Friday on Elm Street

Jadakis & Fabolous - Friday on Elm Street Cover

Originally titled Freddy vs. Jason, Friday on Elm Street is a great collaboration between Fabolous and Jadakiss. While I appreciate Jadakiss and Fabolous and knew of this album when on release, it was not on my queue when it dropped because I do not follow either of their careers.  Fabolous and Jadakiss have collaborated numerous times before, with tracks like:

For those unfamiliar with the two artists, Jadakiss and Fabolous were both put on the map by record producers who owned record labels. Jadakiss’ rap career began as a part of the rap trio The Lox in the mid 90s with Diddy’s Bad Boy Entertainment. During his career, he has also been affiliated with the Ruff Ryders, Roc-A-Fella, and is currently with Def Jam. Fabolous’ began rapping with DJ Clue and his label Desert Storm Records, now distributed through Def Jam.  They both enjoyed hip hop and crossover success in the 2000s with Jadakiss’ Why and Fabolous’ Sweet Dreams singles Can’t Let You Go, Into You, & Breathe.

The first official single from this album was the Future-featured Stand Up. The track has a modern trap feel that was definitely crafted for radio appeal. I don’t think this was the right approach for a debut single though, as “Stand Up” does not stand out. The French Montana song All About It also appeals to current trends.


Photo Source – Youtube Comment

Another promotional single, Rapture, serves as a much better introduction to the collaboration. If I only heard “Stand Up” & “All About It”, I would’ve brushed this album aside as an attempt at remaining relevant to a younger audience.

After the stagnant progression of “Stand Up”, a video for F vs J Intro was released at the top of 2018. Like “Rapture”, the song sets a more representative tone for Friday on Elm Street. The beat goes hard and I love the switch up in production between Fab and Jada’s verses.

Yeah, it’s gettin’ spooky out here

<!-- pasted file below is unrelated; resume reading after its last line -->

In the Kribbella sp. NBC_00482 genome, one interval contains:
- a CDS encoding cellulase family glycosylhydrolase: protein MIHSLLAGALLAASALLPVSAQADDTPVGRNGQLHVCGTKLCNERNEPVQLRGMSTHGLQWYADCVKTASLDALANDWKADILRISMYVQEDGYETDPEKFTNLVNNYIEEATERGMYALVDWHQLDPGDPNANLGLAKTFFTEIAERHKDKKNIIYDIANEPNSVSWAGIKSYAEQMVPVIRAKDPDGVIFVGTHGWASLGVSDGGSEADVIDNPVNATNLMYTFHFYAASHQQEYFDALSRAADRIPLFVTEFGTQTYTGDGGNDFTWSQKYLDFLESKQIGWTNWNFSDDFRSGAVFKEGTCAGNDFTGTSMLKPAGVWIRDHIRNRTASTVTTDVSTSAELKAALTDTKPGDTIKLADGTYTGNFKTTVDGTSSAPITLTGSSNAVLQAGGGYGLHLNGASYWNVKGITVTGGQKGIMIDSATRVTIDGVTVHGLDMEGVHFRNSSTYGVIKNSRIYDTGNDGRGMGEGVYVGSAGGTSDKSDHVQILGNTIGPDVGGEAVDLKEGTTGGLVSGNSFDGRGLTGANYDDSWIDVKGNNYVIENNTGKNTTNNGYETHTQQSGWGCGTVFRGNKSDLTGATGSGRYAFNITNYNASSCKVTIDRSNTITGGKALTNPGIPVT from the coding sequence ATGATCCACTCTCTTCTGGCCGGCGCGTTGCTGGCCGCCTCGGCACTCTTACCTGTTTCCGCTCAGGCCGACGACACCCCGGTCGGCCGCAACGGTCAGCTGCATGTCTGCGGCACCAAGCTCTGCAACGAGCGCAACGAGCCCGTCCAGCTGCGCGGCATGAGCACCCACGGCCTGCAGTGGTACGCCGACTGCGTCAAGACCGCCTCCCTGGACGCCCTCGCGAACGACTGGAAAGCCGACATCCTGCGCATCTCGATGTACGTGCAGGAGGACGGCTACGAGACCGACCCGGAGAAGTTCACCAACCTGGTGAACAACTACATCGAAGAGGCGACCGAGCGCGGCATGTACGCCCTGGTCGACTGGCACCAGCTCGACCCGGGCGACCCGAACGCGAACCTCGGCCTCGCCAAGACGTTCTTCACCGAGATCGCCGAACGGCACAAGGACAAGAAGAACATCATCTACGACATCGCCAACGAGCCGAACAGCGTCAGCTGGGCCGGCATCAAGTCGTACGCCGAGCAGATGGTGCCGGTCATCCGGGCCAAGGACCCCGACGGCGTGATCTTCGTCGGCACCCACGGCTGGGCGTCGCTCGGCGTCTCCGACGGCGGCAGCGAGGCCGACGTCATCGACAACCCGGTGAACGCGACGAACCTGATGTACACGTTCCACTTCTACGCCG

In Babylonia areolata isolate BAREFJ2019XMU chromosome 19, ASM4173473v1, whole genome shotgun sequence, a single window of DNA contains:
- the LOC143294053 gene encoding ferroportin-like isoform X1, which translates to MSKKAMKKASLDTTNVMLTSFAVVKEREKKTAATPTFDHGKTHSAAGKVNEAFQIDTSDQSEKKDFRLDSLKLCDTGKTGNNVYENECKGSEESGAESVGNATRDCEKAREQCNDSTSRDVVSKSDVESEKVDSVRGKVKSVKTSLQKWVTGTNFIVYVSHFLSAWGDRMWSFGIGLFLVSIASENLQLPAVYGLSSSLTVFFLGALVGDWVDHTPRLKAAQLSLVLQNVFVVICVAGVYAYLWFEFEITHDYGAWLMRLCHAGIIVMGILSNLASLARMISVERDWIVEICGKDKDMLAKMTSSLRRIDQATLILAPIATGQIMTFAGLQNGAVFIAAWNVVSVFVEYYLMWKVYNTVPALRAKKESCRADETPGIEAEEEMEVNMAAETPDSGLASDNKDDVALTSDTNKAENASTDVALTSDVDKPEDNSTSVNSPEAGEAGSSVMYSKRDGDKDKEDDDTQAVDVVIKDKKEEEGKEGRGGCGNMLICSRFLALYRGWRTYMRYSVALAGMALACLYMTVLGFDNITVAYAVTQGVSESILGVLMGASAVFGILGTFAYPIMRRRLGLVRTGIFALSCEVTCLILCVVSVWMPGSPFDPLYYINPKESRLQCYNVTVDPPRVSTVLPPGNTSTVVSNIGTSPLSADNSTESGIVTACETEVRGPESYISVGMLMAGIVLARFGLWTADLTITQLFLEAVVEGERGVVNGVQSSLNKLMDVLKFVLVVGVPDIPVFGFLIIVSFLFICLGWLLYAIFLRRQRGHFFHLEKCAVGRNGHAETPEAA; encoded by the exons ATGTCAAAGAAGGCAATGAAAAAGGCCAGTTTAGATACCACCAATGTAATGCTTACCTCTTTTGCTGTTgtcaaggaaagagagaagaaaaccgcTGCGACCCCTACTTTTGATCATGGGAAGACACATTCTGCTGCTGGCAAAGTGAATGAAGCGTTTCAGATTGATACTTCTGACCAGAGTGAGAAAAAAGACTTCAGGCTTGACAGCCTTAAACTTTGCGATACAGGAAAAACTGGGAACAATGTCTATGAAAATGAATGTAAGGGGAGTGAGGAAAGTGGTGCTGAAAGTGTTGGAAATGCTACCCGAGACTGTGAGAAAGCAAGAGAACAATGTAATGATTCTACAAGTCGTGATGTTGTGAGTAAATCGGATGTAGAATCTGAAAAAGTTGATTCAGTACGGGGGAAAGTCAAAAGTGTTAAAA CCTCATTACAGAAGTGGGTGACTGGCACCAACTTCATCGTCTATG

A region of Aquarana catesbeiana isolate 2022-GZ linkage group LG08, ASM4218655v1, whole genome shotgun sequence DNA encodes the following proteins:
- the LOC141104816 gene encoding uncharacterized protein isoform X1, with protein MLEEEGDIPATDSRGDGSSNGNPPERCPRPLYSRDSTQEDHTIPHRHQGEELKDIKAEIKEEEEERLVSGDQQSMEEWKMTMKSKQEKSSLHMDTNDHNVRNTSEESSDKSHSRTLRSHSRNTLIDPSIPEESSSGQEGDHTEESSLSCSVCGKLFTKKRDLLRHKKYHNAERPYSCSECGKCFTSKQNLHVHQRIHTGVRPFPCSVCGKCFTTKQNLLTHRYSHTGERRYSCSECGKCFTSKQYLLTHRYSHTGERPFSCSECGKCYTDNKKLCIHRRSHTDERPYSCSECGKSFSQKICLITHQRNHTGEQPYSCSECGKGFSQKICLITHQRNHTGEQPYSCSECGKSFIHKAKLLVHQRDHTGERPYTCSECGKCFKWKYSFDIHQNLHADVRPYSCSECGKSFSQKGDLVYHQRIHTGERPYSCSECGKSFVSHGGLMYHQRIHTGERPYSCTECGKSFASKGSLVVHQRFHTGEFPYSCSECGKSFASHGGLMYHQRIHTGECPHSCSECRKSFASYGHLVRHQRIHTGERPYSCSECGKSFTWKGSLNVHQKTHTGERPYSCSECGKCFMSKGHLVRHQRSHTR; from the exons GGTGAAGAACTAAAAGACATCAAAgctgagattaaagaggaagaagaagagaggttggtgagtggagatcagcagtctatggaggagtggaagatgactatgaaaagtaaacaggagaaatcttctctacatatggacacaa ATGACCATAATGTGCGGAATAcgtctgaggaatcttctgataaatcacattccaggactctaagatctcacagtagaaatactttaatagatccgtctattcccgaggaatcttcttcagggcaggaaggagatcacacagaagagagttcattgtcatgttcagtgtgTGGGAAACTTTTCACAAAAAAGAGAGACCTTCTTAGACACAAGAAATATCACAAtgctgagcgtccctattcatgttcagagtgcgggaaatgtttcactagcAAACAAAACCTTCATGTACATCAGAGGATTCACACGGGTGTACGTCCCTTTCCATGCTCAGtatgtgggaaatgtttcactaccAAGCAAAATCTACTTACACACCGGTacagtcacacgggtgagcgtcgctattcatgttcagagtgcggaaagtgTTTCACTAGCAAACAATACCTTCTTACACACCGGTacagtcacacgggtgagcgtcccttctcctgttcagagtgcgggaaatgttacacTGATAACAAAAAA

All the Nino Browns done turned Pookie out here
No cool niggas, it’s just goofies out here
I mean, niggas is eating pork wearing kufis out here
– Fabolous, F vs. J Intro

This song demands respect with Fabolous and Jadakiss declaring themselves as separate from mainstream hip hop. This divide in hip hop is very apparent to me, but I hadn’t thought of rappers from the 2000s as “OGs” before, as Fabolous declares on Young OG from The Soul Tape 3.  OG status isn’t determined solely by release date, however, as I would not consider Kanye West an OG, despite his first album College Dropout debuting in 2004.


Photo Source – myfabolouslife instagram

The video for Soul Food followed “F vs J Intro” a week later. “Soul Food” is one of my favorite tracks on the album. The song focuses on staying true to yourself and enjoying more than what is common or comfortable. The lyrics are on point and C-Sick comes through on production that feels like early 2000s NYC Hip-Hop:

Yeah, but it’s all for my family
The goal wasn’t live middle class and buy Camrys
I want us all to eat, even if from my pantry
I guess I’m just more soul food than eye candy
Fabolous, Soul Food

Before being signed to a major, I had a real key
And I ain’t tryna play you, I’m tryna give you the real me (nah)
Almost twenty years in the game, and I’m still me
– Jadakiss, Soul Food

In mid-February, a video for Theme Music was released. Now this song here goes hard! Swizz Beatz sets up the track with a vocal sample from Marvin Gaye’s Far Cry. Something about a good Marvin Gaye sample makes a song sound like a classic. Fabolous and Jadakiss go back and forth dropping potent bars:

Now your boy’s invincible
Got me teaching niggas principles
It just make me wanna holla
You can’t even get a dollar ’cause I can’t talk sense to
Jadakiss, Theme Music

Flow smooth over the Marvin
Show and prove over the talking
They told me as a young G
Even when you hungry never move like you starving
Fabolous, Theme Music

None of these videos transitioned to radio play, which signals a marketing shortcoming to me. The album is very strong collectively and deserves more recognition than it received. Most songs stick to the central theme of staying true to one’s self and producing value for a younger generation. Fabolous’ lyricism throughout Friday on Elm Street, his flow and wordplay, are exceptional. His solo song Nightmares Ain’t As Bad provides a lucid snapshot of his thoughts on his success:

You pay the cost to be the boss, but the price varies
And I ain’t even spitting bars, these is life theories
– Fabolous, Nightmares Ain’t As Bad

In a twist, however, the end of March turned into a real-life nightmare for Fabolous when he was arrested for domestic violence against long time girlfriend Emily B. It is disappointing when a musician’s actions intrude on the impact of their music. I am sure this album and its 2018 summer tour would have received more attention had it not been for personal problems and negative publicity.

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